Butterflies get all the attention, flitting from flower to flower in the bright summer sun. At night, another marvel of vibrant color flutters out, unseen and unappreciated.
I’m a butterfly farmer. That statement, by itself, arouses people’s curiosity. They assume I must really love butterflies, and they’re right. I’m often asked which types of butterflies are my personal favorites, but that’s a hard question. People are usually surprised when I answer, “It’s actually not a butterfly, but the giant silk moth.”
I have always had a natural love for all butterflies and moths, but there is something special about this family of gentle and unassuming moths. Most people have never heard of them, let alone seen one up close. Flying mostly at night, they are hard to find, and this may be one reason they are so underappreciated. Yet these moths are some of the most unique and beautiful insects known to man.
The family of giant silk moths, or Saturniidae as they are known in the scientific community, includes the largest—and arguably most beautiful—moths in the world. Like all other moths and butterflies, they share unique designs that enable these delicate insects to fly with amazing ease.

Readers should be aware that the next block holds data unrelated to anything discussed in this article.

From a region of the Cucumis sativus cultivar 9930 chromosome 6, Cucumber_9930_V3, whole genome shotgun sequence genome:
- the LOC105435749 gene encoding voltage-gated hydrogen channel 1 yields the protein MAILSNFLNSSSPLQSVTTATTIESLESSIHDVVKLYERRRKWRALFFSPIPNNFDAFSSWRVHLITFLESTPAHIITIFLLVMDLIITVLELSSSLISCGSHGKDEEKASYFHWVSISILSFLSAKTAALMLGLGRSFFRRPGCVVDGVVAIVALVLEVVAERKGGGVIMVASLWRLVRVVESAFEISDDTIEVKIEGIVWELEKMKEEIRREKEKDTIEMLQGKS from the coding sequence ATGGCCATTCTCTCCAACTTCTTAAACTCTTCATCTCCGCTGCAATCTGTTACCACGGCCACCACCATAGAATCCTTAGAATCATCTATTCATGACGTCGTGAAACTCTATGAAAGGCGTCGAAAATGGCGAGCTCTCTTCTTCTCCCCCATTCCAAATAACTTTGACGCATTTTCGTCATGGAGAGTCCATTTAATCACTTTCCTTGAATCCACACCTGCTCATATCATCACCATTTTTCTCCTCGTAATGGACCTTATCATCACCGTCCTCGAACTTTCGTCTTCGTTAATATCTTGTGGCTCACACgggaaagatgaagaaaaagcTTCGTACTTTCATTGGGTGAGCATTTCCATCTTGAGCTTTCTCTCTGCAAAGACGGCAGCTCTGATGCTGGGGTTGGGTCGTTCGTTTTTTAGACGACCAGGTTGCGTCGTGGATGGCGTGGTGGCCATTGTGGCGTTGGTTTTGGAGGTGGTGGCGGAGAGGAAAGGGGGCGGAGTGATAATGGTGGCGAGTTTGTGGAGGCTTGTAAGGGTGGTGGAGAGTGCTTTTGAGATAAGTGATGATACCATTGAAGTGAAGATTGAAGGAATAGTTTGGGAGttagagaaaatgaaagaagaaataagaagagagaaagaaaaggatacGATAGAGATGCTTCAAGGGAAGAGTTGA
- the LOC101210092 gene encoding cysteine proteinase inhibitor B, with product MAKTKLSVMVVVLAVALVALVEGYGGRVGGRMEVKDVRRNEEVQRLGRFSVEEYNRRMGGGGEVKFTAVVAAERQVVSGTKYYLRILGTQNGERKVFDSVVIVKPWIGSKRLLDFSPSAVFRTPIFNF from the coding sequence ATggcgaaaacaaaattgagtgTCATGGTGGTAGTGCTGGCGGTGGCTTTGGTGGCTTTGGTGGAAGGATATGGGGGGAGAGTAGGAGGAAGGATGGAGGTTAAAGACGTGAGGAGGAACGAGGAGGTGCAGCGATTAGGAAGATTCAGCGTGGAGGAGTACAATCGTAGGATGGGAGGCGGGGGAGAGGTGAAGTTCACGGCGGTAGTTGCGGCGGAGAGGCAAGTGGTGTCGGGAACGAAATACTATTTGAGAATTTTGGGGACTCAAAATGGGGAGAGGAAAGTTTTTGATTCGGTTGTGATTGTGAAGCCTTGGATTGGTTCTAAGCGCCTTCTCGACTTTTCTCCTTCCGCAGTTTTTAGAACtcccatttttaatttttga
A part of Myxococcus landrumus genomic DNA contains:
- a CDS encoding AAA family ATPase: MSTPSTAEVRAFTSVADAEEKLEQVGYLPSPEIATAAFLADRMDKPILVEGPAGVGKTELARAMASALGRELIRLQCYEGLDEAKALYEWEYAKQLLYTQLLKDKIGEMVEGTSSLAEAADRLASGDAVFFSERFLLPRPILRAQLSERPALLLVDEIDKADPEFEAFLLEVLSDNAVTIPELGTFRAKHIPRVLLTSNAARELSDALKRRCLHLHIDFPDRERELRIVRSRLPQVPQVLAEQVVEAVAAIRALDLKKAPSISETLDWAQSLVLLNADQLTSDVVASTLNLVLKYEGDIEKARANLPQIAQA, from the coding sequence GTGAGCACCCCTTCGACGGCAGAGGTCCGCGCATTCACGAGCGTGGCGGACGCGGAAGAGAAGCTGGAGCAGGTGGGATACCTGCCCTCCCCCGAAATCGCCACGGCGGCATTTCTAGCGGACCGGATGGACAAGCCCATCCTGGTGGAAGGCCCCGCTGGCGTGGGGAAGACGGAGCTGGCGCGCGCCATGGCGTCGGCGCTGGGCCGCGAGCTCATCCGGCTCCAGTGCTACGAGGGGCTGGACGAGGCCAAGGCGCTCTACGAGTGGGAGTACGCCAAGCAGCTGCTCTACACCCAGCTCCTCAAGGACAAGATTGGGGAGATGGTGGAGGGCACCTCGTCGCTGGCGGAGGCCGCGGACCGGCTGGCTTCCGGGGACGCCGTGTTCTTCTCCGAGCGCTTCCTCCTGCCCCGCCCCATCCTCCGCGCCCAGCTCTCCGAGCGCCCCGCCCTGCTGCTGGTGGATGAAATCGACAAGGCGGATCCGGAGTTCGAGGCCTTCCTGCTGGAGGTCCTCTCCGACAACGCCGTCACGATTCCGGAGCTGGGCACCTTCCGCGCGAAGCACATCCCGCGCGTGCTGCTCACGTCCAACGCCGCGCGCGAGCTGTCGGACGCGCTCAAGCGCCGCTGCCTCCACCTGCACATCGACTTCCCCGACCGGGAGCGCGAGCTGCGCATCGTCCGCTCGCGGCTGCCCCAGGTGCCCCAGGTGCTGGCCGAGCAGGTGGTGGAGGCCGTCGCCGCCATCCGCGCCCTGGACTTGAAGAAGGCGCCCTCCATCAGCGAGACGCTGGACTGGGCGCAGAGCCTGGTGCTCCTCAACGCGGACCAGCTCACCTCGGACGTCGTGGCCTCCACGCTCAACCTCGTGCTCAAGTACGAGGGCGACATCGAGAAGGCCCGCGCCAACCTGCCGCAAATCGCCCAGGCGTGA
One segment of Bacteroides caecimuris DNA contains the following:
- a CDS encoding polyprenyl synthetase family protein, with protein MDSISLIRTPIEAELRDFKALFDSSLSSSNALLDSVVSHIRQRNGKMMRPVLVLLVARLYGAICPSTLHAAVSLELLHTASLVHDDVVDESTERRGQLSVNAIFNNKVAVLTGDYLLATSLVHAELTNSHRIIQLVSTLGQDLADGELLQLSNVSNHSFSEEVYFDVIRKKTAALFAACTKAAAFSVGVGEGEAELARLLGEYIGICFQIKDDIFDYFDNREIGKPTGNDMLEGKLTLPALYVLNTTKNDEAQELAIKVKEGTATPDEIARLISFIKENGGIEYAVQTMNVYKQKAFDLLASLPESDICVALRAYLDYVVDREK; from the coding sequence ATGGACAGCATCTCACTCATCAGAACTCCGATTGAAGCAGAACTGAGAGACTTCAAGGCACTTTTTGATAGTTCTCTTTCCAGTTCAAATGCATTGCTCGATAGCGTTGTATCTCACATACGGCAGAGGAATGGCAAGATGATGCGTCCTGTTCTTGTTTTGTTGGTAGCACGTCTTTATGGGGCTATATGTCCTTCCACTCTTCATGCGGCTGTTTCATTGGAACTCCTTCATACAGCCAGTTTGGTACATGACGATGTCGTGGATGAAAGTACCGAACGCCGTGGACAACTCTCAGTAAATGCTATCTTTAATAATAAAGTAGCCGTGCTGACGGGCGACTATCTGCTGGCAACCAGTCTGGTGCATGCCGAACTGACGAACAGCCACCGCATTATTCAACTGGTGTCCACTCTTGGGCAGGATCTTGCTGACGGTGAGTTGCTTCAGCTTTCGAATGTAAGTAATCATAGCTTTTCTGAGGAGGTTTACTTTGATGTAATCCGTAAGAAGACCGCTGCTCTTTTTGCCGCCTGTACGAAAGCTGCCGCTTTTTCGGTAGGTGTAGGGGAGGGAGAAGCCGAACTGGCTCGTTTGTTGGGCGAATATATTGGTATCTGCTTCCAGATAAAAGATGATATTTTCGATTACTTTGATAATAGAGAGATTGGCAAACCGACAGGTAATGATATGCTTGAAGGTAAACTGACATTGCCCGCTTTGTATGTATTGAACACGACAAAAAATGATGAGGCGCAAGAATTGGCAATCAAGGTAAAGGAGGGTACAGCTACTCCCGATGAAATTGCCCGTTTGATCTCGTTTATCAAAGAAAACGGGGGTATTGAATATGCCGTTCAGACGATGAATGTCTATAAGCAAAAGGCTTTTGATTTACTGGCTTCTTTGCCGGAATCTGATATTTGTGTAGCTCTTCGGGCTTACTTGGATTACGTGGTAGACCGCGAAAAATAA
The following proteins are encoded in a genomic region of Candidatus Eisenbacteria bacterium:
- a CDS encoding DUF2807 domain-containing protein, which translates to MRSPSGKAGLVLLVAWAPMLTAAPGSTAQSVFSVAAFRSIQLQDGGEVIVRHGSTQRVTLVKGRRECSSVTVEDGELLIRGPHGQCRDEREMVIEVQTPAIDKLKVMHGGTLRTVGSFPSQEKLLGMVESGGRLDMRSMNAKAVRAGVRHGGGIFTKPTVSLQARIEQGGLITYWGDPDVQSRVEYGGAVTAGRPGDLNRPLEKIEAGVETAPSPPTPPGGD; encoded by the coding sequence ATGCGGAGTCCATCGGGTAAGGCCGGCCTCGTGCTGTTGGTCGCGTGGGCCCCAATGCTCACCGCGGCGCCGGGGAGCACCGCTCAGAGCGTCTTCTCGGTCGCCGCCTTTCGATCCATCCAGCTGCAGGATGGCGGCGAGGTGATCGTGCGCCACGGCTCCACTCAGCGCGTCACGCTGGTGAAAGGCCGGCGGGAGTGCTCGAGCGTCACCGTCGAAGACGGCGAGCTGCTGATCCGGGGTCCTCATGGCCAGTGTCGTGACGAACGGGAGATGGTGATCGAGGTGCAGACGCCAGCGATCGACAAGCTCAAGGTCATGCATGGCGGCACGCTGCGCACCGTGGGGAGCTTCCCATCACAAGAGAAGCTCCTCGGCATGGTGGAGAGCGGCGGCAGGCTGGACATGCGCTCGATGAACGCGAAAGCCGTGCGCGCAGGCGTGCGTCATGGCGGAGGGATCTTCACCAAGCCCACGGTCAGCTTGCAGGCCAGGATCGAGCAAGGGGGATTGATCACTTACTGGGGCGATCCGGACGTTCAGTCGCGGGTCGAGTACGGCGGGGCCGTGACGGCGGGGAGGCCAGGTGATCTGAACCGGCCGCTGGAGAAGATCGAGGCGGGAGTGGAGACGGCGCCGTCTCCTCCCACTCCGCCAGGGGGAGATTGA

All moths and butterflies belong to the scientific order Lepidoptera, which means “scaly wings” in ancient Greek. It is the perfect name for this order, since their bodies and wings are covered by tiny scales. Giant silk moths are just one family of this larger order that includes more than 125 other family groups, each with its own God-given design and blueprint. They are common worldwide, found on every continent except Antarctica.
There are roughly 1,500 known species of giant silk moths, with more being discovered every year. With so many interesting and colorful varieties, it is hard to pick a favorite. Each one is wonderfully designed with its own unique wing and color pattern. And when I say color, I mean color! Unlike many other drab moths, these guys display the artwork of our Creator in a breathtaking tapestry of color.
The orange-tinted Suraka silk moth (Antherina suraka) of Madagascar, the green and pink–tinted Chinese moon moth (Actias dubernardi), and the yellow-tinted Malaysian moon moth (Actias maenas) are among the most striking species in this family, and are considered by many to be some of the most beautiful Lepidoptera in the world.
But that’s not what makes them stand out the most. These moths are large, really large. There is a reason their name includes the word giant. The largest of all Lepidoptera is thought to be the Attacus atlas moth with a wingspan reported up to 12 inches (30.5 cm), and a wing area of over 60 square inches (387 cm2). To give you an idea, that’s about the size of a dinner plate. It gives a whole new meaning to a bug hitting your windshield!
Now if size alone does not get your attention, there is another Saturniid that makes the record books. The wingspan of the Madagascan moon moth, or Argema mittrei, is not too shabby—about 8 inches. But this beauty is best known for its elegant ribbon-like tails. With a length up to 8 inches (20 cm), it is the longest tail of any known insect.